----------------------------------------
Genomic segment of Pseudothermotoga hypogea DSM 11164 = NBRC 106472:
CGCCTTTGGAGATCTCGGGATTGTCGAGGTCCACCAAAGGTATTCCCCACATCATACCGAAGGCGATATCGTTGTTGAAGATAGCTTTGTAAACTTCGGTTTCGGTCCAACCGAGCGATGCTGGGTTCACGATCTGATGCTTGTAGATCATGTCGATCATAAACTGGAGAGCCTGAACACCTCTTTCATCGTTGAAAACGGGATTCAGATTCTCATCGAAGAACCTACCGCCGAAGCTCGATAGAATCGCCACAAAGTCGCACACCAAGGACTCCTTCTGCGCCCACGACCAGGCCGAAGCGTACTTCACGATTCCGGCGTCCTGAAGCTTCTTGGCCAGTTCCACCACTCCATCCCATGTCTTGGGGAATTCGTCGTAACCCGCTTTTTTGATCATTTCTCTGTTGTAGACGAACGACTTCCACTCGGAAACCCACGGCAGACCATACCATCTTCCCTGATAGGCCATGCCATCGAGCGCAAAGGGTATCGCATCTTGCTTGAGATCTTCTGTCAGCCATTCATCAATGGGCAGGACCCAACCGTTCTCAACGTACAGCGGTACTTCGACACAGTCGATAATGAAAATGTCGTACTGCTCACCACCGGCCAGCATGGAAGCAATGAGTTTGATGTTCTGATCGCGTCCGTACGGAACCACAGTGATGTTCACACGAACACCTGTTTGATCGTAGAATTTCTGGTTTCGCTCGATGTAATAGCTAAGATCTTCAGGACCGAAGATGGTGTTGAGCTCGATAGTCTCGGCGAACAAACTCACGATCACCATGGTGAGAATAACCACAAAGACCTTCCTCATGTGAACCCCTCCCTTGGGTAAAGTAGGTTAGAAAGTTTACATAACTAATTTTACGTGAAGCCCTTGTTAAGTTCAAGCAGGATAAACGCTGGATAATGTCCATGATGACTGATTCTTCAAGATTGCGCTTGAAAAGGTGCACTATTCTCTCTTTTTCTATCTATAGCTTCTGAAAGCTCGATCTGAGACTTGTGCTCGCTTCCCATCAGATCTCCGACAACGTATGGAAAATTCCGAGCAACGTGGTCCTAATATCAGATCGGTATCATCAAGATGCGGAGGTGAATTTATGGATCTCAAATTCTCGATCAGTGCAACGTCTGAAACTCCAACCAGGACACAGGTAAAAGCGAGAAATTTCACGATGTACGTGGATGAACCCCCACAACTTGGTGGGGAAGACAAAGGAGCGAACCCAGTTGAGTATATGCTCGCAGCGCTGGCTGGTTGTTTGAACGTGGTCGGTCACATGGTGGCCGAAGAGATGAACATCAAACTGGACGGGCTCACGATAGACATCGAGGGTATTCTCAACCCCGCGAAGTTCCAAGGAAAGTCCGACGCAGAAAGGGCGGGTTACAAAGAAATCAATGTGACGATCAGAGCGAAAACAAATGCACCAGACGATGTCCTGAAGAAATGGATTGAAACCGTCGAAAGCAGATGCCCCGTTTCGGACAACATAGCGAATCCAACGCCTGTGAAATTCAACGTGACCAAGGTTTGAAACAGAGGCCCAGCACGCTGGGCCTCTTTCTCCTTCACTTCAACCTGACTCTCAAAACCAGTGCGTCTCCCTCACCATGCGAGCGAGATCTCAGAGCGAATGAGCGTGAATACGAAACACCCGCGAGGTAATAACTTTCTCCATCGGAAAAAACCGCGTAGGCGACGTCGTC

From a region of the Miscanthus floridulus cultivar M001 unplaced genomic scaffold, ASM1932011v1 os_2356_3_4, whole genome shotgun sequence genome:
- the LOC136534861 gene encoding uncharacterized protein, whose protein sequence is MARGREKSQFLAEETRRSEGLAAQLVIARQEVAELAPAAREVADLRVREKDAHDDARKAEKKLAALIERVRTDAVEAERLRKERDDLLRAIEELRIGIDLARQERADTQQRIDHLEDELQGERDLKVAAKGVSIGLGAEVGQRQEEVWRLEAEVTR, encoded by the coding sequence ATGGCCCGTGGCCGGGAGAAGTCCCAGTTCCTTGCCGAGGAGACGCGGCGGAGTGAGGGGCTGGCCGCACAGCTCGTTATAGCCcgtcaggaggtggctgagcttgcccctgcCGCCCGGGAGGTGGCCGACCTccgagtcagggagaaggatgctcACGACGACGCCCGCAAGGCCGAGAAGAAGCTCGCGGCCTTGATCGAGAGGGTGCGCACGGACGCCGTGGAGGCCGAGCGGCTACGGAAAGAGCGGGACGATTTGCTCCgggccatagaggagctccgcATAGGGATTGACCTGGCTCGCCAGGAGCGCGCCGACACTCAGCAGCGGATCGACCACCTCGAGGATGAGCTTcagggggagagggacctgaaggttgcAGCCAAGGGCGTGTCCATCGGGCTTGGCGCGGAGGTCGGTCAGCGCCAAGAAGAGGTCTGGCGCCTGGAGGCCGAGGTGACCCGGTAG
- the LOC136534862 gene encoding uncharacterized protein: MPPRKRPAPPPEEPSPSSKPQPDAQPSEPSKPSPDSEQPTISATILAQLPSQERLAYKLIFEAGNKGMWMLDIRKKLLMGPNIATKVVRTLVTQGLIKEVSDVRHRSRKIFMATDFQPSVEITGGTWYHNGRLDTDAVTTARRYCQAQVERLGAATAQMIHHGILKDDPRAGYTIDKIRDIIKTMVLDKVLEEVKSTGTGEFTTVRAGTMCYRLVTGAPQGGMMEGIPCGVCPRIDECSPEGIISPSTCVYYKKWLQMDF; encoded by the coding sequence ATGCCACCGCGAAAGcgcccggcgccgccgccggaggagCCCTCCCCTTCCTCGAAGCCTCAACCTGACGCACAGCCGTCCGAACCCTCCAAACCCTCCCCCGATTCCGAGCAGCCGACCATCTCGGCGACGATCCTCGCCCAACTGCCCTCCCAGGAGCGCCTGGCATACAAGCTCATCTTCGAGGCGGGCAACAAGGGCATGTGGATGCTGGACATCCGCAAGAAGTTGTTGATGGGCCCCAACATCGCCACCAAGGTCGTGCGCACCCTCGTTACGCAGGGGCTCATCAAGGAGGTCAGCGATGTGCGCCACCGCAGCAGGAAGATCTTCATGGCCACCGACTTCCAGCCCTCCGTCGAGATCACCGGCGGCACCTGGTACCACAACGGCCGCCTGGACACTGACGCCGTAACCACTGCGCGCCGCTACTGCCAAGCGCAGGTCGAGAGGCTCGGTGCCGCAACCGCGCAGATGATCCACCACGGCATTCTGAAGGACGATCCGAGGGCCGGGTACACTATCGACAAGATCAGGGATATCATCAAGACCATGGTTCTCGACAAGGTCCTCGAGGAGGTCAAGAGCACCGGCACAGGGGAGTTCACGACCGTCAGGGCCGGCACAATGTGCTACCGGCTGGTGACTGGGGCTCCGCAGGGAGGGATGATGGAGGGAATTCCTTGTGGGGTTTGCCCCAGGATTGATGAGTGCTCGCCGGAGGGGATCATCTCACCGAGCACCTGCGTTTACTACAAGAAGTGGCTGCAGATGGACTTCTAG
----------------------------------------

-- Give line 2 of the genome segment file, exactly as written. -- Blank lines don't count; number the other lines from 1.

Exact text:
CGCCTTTGGAGATCTCGGGATTGTCGAGGTCCACCAAAGGTATTCCCCACATCATACCGAAGGCGATATCGTTGTTGAAGATAGCTTTGTAAACTTCGGTTTCGGTCCAACCGAGCGATGCTGGGTTCACGATCTGATGCTTGTAGATCATGTCGATCATAAACTGGAGAGCCTGAACACCTCTTTCATCGTTGAAAACGGGATTCAGATTCTCATCGAAGAACCTACCGCCGAAGCTCGATAGAATCGCCACAAAGTCGCACACCAAGGACTCCTTCTGCGCCCACGACCAGGCCGAAGCGTACTTCACGATTCCGGCGTCCTGAAGCTTCTTGGCCAGTTCCACCACTCCATCCCATGTCTTGGGGAATTCGTCGTAACCCGCTTTTTTGATCATTTCTCTGTTGTAGACGAACGACTTCCACTCGGAAACCCACGGCAGACCATACCATCTTCCCTGATAGGCCATGCCATCGAGCGCAAAGGGTATCGCATCTTGCTTGAGATCTTCTGTCAGCCATTCATCAATGGGCAGGACCCAACCGTTCTCAACGTACAGCGGTACTTCGACACAGTCGATAATGAAAATGTCGTACTGCTCACCACCGGCCAGCATGGAAGCAATGAGTTTGATGTTCTGATCGCGTCCGTACGGAACCACAGTGATGTTCACACGAACACCTGTTTGATCGTAGAATTTCTGGTTTCGCTCGATGTAATAGCTAAGATCTTCAGGACCGAAGATGGTGTTGAGCTCGATAGTCTCGGCGAACAAACTCACGATCACCATGGTGAGAATAACCACAAAGACCTTCCTCATGTGAACCCCTCCCTTGGGTAAAGTAGGTTAGAAAGTTTACATAACTAATTTTACGTGAAGCCCTTGTTAAGTTCAAGCAGGATAAACGCTGGATAATGTCCATGATGACTGATTCTTCAAGATTGCGCTTGAAAAGGTGCACTATTCTCTCTTTTTCTATCTATAGCTTCTGAAAGCTCGATCTGAGACTTGTGCTCGCTTCCCATCAGATCTCCGACAACGTATGGAAAATTCCGAGCAACGTGGTCCTAATATCAGATCGGTATCATCAAGATGCGGAGGTGAATTTATGGATCTCAAATTCTCGATCAGTGCAACGTCTGAAACTCCAACCAGGACACAGGTAAAAGCGAGAAATTTCACGATGTACGTGGATGAACCCCCACAACTTGGTGGGGAAGACAAAGGAGCGAACCCAGTTGAGTATATGCTCGCAGCGCTGGCTGGTTGTTTGAACGTGGTCGGTCACATGGTGGCCGAAGAGATGAACATCAAACTGGACGGGCTCACGATAGACATCGAGGGTATTCTCAACCCCGCGAAGTTCCAAGGAAAGTCCGACGCAGAAAGGGCGGGTTACAAAGAAATCAATGTGACGATCAGAGCGAAAACAAATGCACCAGACGATGTCCTGAAGAAATGGATTGAAACCGTCGAAAGCAGATGCCCCGTTTCGGACAACATAGCGAATCCAACGCCTGTGAAATTCAACGTGACCAAGGTTTGAAACAGAGGCCCAGCACGCTGGGCCTCTTTCTCCTTCACTTCAACCTGACTCTCAAAACCAGTGCGTCTCCCTCACCATGCGAGCGAGATCTCAGAGCGAATGAGCGTGAATACGAAACACCCGCGAGGTAATAACTTTCTCCATCGGAAAAAACCGCGTAGGCGACGTCGTC